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This paper is an overview of existing applications of Linear Logic (LL) to issues of computation. After a substantial introduction to LL, it discusses the implications of LL to functional programming, logic programming, concurrent and objectoriented programming and some other applications of LL, like semantics of negation in LP, nonmonotonic issues in AI planning, etc. Although the overview covers pretty much the stateoftheart in this area, by necessity many of the works are only mentioned and referenced, but not discussed in any considerable detail. The paper does not presuppose any previous exposition to LL, and is addressed more to computer scientists (probably with a theoretical inclination) than to logicians. The paper contains over 140 references, of which some 80 are about applications of LL. 1 Linear Logic Linear Logic (LL) was introduced in 1987 by Girard [62]. From the very beginning it was recognized as relevant to issues of computation (especially concurrency and stat...
Linear Behaviour Of Term Graph Rewriting Programs
 Proc. ACM SAC `95
"... The generalised term graph rewriting computational model is exploited to implement concurrent languages based on Girard's Linear Logic (LL). In particular a fragment of LL is identified which is able to serve as a "process calculus" and on which the design of a number of languages can ..."
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Cited by 11 (11 self)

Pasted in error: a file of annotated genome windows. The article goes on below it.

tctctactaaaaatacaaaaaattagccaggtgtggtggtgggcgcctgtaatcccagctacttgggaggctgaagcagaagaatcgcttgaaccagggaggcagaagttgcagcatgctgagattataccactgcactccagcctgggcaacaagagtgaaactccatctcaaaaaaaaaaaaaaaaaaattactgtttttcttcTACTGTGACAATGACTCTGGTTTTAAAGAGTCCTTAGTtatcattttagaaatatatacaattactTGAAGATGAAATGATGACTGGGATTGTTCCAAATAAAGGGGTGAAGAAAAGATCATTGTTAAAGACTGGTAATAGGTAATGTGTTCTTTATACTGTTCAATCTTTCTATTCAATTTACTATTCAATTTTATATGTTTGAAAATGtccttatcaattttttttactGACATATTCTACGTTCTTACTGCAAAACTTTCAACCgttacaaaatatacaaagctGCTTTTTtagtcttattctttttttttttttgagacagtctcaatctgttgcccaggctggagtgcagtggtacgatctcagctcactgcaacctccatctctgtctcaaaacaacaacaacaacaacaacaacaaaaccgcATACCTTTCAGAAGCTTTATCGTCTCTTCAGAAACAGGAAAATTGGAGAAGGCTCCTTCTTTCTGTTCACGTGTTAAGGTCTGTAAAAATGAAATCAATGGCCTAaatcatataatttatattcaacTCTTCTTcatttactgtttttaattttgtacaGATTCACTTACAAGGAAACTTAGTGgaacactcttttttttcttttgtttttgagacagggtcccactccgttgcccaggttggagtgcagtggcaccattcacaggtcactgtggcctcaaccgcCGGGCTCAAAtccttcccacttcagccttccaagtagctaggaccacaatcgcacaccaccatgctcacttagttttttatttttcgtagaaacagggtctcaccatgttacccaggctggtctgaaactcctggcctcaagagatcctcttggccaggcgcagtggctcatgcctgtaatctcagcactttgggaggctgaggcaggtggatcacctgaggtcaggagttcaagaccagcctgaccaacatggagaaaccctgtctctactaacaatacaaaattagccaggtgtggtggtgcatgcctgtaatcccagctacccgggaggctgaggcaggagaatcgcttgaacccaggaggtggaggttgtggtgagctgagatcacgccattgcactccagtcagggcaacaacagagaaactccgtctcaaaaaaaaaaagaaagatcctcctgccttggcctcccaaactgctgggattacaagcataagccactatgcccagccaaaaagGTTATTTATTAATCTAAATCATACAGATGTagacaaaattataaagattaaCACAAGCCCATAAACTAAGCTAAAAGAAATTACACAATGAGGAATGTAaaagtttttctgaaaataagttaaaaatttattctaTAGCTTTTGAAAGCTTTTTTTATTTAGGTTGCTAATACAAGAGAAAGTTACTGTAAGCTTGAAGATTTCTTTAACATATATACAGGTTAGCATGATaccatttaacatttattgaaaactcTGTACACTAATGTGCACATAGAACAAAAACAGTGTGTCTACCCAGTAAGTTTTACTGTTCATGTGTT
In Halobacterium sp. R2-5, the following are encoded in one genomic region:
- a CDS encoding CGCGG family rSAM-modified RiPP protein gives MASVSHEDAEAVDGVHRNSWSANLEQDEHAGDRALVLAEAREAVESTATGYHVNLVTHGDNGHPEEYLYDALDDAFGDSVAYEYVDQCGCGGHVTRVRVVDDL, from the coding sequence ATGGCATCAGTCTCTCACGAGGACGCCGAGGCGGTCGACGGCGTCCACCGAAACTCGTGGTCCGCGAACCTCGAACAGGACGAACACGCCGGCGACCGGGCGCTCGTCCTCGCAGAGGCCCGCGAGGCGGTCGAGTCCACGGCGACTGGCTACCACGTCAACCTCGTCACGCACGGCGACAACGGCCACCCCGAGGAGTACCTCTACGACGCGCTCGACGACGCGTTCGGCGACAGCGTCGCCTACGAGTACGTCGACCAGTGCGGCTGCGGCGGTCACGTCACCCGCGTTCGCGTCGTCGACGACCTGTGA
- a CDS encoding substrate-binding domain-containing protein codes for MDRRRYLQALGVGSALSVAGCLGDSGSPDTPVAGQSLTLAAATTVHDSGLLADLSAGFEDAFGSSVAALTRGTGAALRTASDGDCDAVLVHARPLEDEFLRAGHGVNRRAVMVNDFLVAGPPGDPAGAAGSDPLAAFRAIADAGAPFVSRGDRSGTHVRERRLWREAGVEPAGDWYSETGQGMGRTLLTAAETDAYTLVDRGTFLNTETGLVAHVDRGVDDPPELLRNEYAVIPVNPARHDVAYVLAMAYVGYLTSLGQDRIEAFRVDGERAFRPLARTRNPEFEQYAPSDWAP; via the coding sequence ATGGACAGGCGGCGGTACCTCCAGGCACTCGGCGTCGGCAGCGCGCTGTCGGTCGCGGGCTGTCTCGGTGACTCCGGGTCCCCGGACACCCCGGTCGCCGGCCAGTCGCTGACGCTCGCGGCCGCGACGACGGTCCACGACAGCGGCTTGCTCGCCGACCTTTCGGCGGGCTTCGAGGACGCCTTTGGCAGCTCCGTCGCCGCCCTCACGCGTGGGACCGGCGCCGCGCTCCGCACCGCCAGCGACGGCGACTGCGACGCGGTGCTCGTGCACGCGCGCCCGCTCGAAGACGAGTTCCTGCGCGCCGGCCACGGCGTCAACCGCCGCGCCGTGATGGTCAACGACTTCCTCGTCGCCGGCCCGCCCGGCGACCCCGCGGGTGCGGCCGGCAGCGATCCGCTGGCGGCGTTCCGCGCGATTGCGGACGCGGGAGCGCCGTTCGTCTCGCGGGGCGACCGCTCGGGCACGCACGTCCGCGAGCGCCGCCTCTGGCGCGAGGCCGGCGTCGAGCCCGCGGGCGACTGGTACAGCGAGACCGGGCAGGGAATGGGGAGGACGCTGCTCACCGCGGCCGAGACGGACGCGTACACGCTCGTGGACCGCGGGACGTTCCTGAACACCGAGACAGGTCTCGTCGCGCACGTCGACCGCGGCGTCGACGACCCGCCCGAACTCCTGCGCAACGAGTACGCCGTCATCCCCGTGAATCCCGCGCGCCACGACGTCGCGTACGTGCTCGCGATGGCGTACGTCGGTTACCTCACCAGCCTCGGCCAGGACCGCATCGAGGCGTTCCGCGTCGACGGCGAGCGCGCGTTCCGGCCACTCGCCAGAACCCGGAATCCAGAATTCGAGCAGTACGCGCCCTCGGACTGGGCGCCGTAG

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The generalised term graph rewriting computational model is exploited to implement concurrent languages based on Girard's Linear Logic (LL). In particular a fragment of LL is identified which is able to serve as a "process calculus" and on which the design of a number of languages can be based. It is then shown how this fragment can be mapped onto equivalent sets of graph rewriting rules that both preserve the functionality of the LL connectives and also exploit the properties of linearity for efficient implementation on a distributed architecture. Notions such as channels, production and consumption of messages, and NtoN communication between agents, are interpreted in the world of (term) graph rewriting. This work serves two purposes: i) to extend the notion of Term Graph Rewriting as a generalised computational model for the case of linear concurrent languages, and ii) to act as an initial investigation towards a fully linear term graph rewriting model of computation able to be im...
A Survey of Linear Logic Programming